Retail stores now occupy the
Photograph by Terry Skibby
In 1910, Citizen's Bank retained architect W. F. Bowen to design
a bank building--two stories of buff-colored brick with granite
detailing--and make it visually compatible with the building to
the east, which was then under construction for Clyde Payne, a local
real estate agent. Upon completion, the bank occupied the prominent
corner storefront while the Payne section--more modestly constructed
of the brick without any granite trim--housed a grocery and barbershop.
The combined second floor, accessed via a shared entry, provided
space for a number of Ashland professionals. The Citizen's Banking
and Trust Company Building clearly reflects a period of civic pride,
economic growth, and prosperity unequalled in Ashland's history.
The building's location firmly anchors Ashland's modern business
district as the outstanding and most intact building constructed
during the city's boom years from 1909 to 1913. The new bank met
with immediate success and grew rapidly. After only a year of operation,
its resources increased more than 200 percent, rising from $115,596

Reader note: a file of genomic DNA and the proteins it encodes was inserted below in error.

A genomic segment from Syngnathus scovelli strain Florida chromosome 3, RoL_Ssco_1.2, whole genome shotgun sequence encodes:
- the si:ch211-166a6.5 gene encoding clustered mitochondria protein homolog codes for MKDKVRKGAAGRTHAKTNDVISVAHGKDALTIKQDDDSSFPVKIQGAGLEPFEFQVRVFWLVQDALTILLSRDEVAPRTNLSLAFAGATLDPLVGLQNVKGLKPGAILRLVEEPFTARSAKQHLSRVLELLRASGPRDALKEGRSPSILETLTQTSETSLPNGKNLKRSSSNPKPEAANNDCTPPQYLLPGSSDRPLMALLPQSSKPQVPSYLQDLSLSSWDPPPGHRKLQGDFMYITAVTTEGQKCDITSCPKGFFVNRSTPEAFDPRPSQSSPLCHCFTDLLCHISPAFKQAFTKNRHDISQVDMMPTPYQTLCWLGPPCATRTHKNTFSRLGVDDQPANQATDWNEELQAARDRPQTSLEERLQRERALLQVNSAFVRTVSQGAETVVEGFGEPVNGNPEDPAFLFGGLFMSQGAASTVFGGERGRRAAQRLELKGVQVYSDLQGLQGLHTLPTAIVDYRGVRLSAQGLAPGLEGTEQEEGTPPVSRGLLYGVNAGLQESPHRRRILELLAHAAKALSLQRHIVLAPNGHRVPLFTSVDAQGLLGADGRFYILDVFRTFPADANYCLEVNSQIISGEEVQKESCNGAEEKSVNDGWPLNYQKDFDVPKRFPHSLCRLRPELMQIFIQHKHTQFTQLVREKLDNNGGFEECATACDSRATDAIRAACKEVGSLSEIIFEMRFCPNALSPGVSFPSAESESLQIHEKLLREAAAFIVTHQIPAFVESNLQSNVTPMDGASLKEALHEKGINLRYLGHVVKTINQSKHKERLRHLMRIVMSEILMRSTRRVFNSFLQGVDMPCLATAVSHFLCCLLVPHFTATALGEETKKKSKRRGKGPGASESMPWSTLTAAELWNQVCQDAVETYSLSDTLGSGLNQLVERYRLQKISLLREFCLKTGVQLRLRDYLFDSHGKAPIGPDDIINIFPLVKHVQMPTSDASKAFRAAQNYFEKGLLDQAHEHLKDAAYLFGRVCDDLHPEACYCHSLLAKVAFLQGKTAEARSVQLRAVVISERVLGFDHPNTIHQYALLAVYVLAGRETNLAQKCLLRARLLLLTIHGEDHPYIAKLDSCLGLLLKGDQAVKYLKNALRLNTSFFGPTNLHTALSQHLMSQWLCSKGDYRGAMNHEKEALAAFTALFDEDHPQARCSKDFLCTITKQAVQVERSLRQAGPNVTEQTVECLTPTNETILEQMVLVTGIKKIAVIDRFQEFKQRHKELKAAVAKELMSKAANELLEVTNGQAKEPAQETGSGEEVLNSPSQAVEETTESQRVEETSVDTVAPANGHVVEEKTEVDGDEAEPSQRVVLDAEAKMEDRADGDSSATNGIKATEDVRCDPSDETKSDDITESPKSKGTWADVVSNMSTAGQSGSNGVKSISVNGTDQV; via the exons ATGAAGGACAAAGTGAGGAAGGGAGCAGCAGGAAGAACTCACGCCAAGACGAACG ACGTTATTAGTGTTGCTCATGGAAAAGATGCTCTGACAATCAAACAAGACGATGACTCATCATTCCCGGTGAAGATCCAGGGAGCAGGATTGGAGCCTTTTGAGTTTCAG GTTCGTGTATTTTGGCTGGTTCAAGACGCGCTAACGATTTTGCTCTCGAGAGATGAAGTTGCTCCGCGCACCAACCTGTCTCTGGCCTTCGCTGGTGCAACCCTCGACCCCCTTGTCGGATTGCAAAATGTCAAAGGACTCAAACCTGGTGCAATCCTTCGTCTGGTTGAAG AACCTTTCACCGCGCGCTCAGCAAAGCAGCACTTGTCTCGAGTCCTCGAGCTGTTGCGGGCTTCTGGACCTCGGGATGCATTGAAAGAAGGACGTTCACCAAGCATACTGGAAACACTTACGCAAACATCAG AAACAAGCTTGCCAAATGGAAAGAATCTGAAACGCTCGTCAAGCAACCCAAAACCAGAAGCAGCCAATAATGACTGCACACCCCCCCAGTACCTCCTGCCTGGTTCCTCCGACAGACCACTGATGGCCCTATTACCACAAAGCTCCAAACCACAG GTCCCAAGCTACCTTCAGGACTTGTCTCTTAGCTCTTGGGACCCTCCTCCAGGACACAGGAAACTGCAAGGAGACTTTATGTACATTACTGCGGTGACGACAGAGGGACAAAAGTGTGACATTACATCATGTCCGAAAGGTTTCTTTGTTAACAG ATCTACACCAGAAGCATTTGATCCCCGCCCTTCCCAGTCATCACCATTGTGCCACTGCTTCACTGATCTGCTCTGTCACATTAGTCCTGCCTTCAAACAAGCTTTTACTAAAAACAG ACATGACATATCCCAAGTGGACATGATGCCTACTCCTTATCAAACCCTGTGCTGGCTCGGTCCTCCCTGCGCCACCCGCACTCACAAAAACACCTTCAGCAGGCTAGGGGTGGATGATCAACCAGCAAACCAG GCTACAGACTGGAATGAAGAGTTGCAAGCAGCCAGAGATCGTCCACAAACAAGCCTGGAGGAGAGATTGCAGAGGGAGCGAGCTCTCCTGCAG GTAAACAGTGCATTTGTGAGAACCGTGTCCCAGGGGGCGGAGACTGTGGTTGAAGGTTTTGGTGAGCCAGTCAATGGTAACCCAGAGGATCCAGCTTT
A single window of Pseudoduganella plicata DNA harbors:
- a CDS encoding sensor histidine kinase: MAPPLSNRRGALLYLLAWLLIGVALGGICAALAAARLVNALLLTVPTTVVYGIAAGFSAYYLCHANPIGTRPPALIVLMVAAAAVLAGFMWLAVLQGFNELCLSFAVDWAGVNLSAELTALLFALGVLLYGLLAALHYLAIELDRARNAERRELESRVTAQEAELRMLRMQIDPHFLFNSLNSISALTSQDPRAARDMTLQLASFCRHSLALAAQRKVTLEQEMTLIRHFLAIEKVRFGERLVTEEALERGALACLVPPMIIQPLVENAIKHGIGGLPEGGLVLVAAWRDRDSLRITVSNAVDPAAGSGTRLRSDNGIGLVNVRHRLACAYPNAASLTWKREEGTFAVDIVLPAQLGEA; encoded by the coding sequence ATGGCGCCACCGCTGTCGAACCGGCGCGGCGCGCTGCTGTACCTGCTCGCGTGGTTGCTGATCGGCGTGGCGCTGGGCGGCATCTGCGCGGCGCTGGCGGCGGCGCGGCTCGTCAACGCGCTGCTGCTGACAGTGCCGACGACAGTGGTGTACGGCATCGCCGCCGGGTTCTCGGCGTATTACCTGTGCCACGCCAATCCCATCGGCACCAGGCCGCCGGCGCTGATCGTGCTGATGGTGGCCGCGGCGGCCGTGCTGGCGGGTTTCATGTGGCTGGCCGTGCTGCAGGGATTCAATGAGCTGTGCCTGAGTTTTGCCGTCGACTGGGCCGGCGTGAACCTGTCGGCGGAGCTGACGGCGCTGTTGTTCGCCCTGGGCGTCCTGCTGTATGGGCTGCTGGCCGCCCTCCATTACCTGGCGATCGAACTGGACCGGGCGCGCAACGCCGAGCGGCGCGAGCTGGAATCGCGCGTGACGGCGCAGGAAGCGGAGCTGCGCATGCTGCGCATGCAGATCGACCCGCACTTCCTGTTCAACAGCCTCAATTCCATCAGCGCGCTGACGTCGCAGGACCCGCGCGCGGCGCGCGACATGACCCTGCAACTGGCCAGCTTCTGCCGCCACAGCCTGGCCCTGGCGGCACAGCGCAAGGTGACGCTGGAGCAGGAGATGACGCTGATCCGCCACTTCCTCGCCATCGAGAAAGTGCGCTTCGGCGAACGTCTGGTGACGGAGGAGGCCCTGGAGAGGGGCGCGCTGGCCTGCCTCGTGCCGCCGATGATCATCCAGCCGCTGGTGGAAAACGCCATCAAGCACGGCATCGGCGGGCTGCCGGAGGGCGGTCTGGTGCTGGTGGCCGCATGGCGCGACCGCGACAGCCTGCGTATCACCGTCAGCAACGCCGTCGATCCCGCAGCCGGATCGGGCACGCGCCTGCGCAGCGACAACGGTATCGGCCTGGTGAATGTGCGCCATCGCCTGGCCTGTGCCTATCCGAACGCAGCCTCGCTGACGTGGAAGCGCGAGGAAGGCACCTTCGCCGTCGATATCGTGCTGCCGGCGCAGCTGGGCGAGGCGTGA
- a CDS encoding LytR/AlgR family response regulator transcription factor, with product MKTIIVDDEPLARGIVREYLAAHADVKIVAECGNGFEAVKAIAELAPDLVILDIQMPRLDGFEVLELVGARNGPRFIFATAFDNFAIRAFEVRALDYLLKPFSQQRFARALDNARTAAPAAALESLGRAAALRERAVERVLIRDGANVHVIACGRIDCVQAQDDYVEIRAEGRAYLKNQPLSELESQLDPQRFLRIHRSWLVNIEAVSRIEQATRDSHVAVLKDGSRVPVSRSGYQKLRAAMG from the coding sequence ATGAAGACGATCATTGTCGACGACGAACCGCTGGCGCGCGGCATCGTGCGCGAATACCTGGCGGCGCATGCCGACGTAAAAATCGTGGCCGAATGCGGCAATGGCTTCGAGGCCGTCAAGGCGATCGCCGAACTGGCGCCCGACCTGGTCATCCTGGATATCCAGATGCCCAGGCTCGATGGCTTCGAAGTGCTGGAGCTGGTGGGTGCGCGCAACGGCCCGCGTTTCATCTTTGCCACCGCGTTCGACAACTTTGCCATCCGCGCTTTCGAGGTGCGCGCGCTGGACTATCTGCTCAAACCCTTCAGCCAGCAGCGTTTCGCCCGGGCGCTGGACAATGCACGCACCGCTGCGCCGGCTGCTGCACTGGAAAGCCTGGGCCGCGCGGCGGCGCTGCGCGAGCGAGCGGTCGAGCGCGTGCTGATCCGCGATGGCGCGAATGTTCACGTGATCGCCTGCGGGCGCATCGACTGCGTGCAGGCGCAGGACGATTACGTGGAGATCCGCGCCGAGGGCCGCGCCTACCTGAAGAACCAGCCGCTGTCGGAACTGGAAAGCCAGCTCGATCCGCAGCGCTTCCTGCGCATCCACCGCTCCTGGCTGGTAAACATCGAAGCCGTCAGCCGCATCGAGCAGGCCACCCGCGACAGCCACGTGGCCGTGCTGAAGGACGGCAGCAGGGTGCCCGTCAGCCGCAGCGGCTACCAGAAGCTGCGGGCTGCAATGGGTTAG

in December of 1910 to $217,879 in November of 1911. This rapid
growth was attributed to the community orientation of the bank's
loan policies. The bank had a policy of turning deposits back into
the local economy.
Citizen's Banking and Trust Co.
Courtesy of The Terry Skibby Collection
Like many other successful financial institutions, the bank failed
during the Depression; the building later housed retail and office
space at the ground level, while the second floor was converted
to office and apartment use. It remains a center of shopping in
the bustling downtown historic district. Although the bank liquidated
its assets during the Great Depression, none of the depositors lost
any of their money.
The Citizen's Banking & Trust Co. Building is located at
232-242 E. Main St. The stores and eating establishments that now
occupy the building are open to the public during normal business